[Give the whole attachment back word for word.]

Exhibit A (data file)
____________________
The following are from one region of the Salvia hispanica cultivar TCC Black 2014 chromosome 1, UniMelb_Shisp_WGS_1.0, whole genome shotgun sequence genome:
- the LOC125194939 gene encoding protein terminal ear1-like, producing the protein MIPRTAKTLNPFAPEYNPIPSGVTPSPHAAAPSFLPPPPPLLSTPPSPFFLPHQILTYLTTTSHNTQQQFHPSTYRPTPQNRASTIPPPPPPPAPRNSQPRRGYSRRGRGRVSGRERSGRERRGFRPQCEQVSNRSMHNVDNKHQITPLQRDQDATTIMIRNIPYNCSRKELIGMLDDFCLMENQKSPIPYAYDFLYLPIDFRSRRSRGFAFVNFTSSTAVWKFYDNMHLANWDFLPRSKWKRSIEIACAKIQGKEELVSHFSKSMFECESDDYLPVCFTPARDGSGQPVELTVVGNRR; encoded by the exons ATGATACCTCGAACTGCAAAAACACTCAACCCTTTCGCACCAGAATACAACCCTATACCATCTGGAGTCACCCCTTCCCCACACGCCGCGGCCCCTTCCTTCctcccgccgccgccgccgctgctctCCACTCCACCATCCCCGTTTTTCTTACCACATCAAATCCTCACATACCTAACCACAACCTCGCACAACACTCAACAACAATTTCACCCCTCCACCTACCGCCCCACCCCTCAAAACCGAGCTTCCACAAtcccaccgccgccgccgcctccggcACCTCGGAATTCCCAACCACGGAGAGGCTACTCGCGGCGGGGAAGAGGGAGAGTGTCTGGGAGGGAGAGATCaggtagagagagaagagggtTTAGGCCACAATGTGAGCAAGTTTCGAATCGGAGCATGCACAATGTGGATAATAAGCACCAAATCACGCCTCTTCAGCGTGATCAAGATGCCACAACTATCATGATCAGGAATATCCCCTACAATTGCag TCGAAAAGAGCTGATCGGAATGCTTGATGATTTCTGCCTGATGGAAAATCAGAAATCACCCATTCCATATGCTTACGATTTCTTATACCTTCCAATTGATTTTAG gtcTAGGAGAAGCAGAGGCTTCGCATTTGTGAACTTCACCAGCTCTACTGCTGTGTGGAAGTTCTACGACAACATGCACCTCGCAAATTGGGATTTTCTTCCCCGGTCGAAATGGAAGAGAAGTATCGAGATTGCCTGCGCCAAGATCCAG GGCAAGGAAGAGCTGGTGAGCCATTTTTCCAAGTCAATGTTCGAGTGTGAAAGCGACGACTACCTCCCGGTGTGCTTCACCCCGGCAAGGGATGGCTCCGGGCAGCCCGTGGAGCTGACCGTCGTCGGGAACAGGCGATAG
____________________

The following are from one region of the Salvia hispanica cultivar TCC Black 2014 chromosome 1, UniMelb_Shisp_WGS_1.0, whole genome shotgun sequence genome:
- the LOC125194939 gene encoding protein terminal ear1-like, producing the protein MIPRTAKTLNPFAPEYNPIPSGVTPSPHAAAPSFLPPPPPLLSTPPSPFFLPHQILTYLTTTSHNTQQQFHPSTYRPTPQNRASTIPPPPPPPAPRNSQPRRGYSRRGRGRVSGRERSGRERRGFRPQCEQVSNRSMHNVDNKHQITPLQRDQDATTIMIRNIPYNCSRKELIGMLDDFCLMENQKSPIPYAYDFLYLPIDFRSRRSRGFAFVNFTSSTAVWKFYDNMHLANWDFLPRSKWKRSIEIACAKIQGKEELVSHFSKSMFECESDDYLPVCFTPARDGSGQPVELTVVGNRR; encoded by the exons ATGATACCTCGAACTGCAAAAACACTCAACCCTTTCGCACCAGAATACAACCCTATACCATCTGGAGTCACCCCTTCCCCACACGCCGCGGCCCCTTCCTTCctcccgccgccgccgccgctgctctCCACTCCACCATCCCCGTTTTTCTTACCACATCAAATCCTCACATACCTAACCACAACCTCGCACAACACTCAACAACAATTTCACCCCTCCACCTACCGCCCCACCCCTCAAAACCGAGCTTCCACAAtcccaccgccgccgccgcctccggcACCTCGGAATTCCCAACCACGGAGAGGCTACTCGCGGCGGGGAAGAGGGAGAGTGTCTGGGAGGGAGAGATCaggtagagagagaagagggtTTAGGCCACAATGTGAGCAAGTTTCGAATCGGAGCATGCACAATGTGGATAATAAGCACCAAATCACGCCTCTTCAGCGTGATCAAGATGCCACAACTATCATGATCAGGAATATCCCCTACAATTGCag TCGAAAAGAGCTGATCGGAATGCTTGATGATTTCTGCCTGATGGAAAATCAGAAATCACCCATTCCATATGCTTACGATTTCTTATACCTTCCAATTGATTTTAG gtcTAGGAGAAGCAGAGGCTTCGCATTTGTGAACTTCACCAGCTCTACTGCTGTGTGGAAGTTCTACGACAACATGCACCTCGCAAATTGGGATTTTCTTCCCCGGTCGAAATGGAAGAGAAGTATCGAGATTGCCTGCGCCAAGATCCAG GGCAAGGAAGAGCTGGTGAGCCATTTTTCCAAGTCAATGTTCGAGTGTGAAAGCGACGACTACCTCCCGGTGTGCTTCACCCCGGCAAGGGATGGCTCCGGGCAGCCCGTGGAGCTGACCGTCGTCGGGAACAGGCGATAG